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If oxygen is passed through the tube while hot, some combines with the reduced copper to form CuO, thus giving too large a value for the contraction. If the available space in the copper oxide U tube is known, the air or oxygen used for combustion may be passed

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Bulz42 FIGURE 18.-Wooden support for Orsat apparatus directly into the slow-combustion pipette without passing through the copper oxide tube and a correction applied for the amount of methane and ethane remaining in the tube. The time of analysis may be reduced to about 40 minutes, as it is unnecessary to cool the copper oxide tube after each combustion of the carbon monoxide and hydrogen. If this method is used, the furnace should be left in

place around the copper oxide before and throughout the analysis and maintained at a constant temperature.

In the preparation of the copper oxide tube, particles of metallic copper should be added to the copper oxide to serve as a catalytic agent when the tube is first used. Unless these particles are added the action of the first few samples is very slow until some of the copper oxide is reduced to the metal; then action is rapid.

The Orsat apparatus should be supported on a wooden fixture, as Figure 18 shows.

USE OF WATER IN BURETTE AND COMBUSTION PIPETTE

When a large number of analyses are being performed, as at plants where blast-furnace, producer, or illuminating gas is manufactured, water is usually substituted for mercury in a gas burette or a combustion pipette. Water may be used without the sacrifice of much accuracy if readings are taken promptly, and if several analyses are made earlier to saturate the water with carbon dioxide. As a further precaution against absorption of carbon dioxide the water should be acidified slightly with sulphuric acid.

An auxiliary compensating tube inclosed in the water jacket surrounding the burette compensates for changes of temperature and pressure in the Orsat apparatus described, so that any such changes during the analysis affect the gas in the burette and the air in the tube to the same extent. During the analysis the readings are all made by making connection to the compensating tube and bringing a mercury manometer to a certain mark. This method eliminates the effect of change of temperature and pressure during the analysis, and is more fully discussed under operation of the apparatus.

SOLUBILITY OF GASES IN ABSORBENTS

The errors caused by change of water-vapor content and solubility of gases in the confining liquid have been discussed under the operation of the Haldane apparatus. The solubility of gases in absorbents, however, requires further discussion. The precision to which an analysis can be carried is limited by the absorbents that are available for removing the different constituents. Not only do some absorbents remove chemically the constituents desired to be removed, but also there is a physical solution of some of the other constituents in the absorbents. The physical solubility of the simple gases, such as carbon monoxide, hydrogen, oxygen, nitrogen, and methane, is small, and when two or more analyses are made after fresh solutions have been put into the pipettes the error due to the solubility of the gases mentioned is very slight. Fuming sulphuric acid and bromine solution, used for the removal of unsaturated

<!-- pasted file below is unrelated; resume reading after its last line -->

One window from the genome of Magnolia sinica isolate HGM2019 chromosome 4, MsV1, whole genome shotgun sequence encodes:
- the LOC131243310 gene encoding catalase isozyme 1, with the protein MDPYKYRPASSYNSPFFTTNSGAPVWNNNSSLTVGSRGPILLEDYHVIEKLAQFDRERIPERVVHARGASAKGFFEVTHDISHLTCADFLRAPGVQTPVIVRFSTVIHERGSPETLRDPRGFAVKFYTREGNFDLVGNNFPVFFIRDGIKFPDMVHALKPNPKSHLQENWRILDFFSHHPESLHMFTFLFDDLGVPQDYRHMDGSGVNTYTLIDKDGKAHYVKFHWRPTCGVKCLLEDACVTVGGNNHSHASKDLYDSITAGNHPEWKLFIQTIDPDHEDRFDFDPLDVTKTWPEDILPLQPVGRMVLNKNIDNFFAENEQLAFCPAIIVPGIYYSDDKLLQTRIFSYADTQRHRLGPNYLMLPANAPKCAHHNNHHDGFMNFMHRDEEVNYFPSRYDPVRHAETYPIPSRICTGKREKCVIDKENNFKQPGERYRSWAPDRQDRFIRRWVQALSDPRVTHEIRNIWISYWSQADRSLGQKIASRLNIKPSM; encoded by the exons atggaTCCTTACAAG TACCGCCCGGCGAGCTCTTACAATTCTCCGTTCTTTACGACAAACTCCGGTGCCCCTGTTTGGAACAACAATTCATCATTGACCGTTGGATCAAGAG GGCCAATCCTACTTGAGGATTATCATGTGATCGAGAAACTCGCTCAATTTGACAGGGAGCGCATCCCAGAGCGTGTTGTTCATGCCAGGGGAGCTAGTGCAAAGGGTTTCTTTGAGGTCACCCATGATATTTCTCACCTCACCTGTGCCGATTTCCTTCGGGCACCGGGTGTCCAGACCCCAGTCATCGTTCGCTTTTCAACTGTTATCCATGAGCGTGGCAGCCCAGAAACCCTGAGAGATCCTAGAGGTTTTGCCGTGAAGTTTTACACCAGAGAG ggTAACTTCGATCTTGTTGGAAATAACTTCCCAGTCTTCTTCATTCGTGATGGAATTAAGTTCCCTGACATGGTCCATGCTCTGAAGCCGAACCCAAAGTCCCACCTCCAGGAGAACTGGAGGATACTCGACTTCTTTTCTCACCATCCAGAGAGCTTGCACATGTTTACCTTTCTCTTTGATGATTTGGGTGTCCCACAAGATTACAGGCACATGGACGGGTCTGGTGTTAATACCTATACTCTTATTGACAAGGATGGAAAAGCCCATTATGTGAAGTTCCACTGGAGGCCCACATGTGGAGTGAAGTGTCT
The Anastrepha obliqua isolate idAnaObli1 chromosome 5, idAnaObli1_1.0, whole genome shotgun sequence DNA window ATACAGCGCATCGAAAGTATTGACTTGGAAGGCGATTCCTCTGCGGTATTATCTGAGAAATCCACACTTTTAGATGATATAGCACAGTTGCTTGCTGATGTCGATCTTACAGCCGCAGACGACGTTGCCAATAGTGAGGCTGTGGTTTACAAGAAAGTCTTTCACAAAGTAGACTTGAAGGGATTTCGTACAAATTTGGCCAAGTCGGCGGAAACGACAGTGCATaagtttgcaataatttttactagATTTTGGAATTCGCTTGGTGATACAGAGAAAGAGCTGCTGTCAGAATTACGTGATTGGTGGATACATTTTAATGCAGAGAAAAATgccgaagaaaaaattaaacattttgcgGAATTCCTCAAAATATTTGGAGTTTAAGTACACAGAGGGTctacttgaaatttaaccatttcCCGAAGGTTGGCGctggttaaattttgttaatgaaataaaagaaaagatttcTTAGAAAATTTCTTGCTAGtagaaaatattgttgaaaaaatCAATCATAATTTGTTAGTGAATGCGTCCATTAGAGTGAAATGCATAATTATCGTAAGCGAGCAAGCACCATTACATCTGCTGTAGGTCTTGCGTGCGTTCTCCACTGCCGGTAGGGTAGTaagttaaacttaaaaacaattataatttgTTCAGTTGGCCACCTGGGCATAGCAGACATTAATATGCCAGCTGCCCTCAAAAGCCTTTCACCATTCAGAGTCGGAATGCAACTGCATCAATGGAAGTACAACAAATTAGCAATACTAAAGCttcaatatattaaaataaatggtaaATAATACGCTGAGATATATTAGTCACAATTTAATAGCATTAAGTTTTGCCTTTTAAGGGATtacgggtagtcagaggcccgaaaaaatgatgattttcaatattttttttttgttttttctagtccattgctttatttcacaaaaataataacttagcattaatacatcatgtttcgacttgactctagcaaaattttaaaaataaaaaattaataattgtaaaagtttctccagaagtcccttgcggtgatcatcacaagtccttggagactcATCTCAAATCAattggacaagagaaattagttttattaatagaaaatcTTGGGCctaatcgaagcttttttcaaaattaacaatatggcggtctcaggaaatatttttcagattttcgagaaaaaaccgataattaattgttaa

hydrocarbons, and cuprous chloride solution, used in some apparatus for the removal of carbon monoxide, are the greatest offenders in this respect.

SOLUBILITY OF METHANE AND ETHANE IN FUMING SULPHURIC ACID AND

CUPROUS CHLORIDE SOLUTION

Pure methane and ethane were prepared by the method of Gladstone and Tribe 22 and passed into pipettes containing fuming sulphuric acid and cuprous chloride solution, with the following results:

No contraction in volume occurred when 100 c. c. of methane remained in contact with the acid 5 minutes. The gas was passed back and forth several times between the pipette and burette. No measurable contraction in volume occurred under the same conditions when the gas was brought in contact with the cuprous chloride solution.

When 100 c. c. of ethane was passed back and forth into fuming sulphuric acid for 2 minutes, it lost 1 per cent of its volume. At the end of 5 minutes a contraction of 2 per cent had taken place. When the same amount of ethane was passed back and forth into the cuprous chloride solution for 2 minutes, it lost 0.6 per cent of its volume, and at the end of 5 minutes the contraction was 1.4 per cent.

R. A. Worstall 23 determined that the paraffin hydrocarbons are soluble to a certain extent in fuming sulphuric acid, the higher members more so than the lower. He says that in examining a gas mixture containing members of the paraffin series of hydrocarbons, the use of fuming sulphuric acid to determine unsaturated hydrocarbons leads to no error if paraffins higher than ethane are absent, and if the gas mixture is in contact with the acid not longer than 15 minutes. Worstall's determinations were carried out by leaving the gas quietly in contact with the acid and having no increased absorption surface, such as is provided by the use of glass rods or beads.

Orndorf and Young 24 found that propane is slowly soluble in fuming sulphuric acid. Phillips 25 states that the higher members of the paraffin series are somewhat soluble in bromine water and in cuprous chloride solution. It follows, then, that if a natural-gas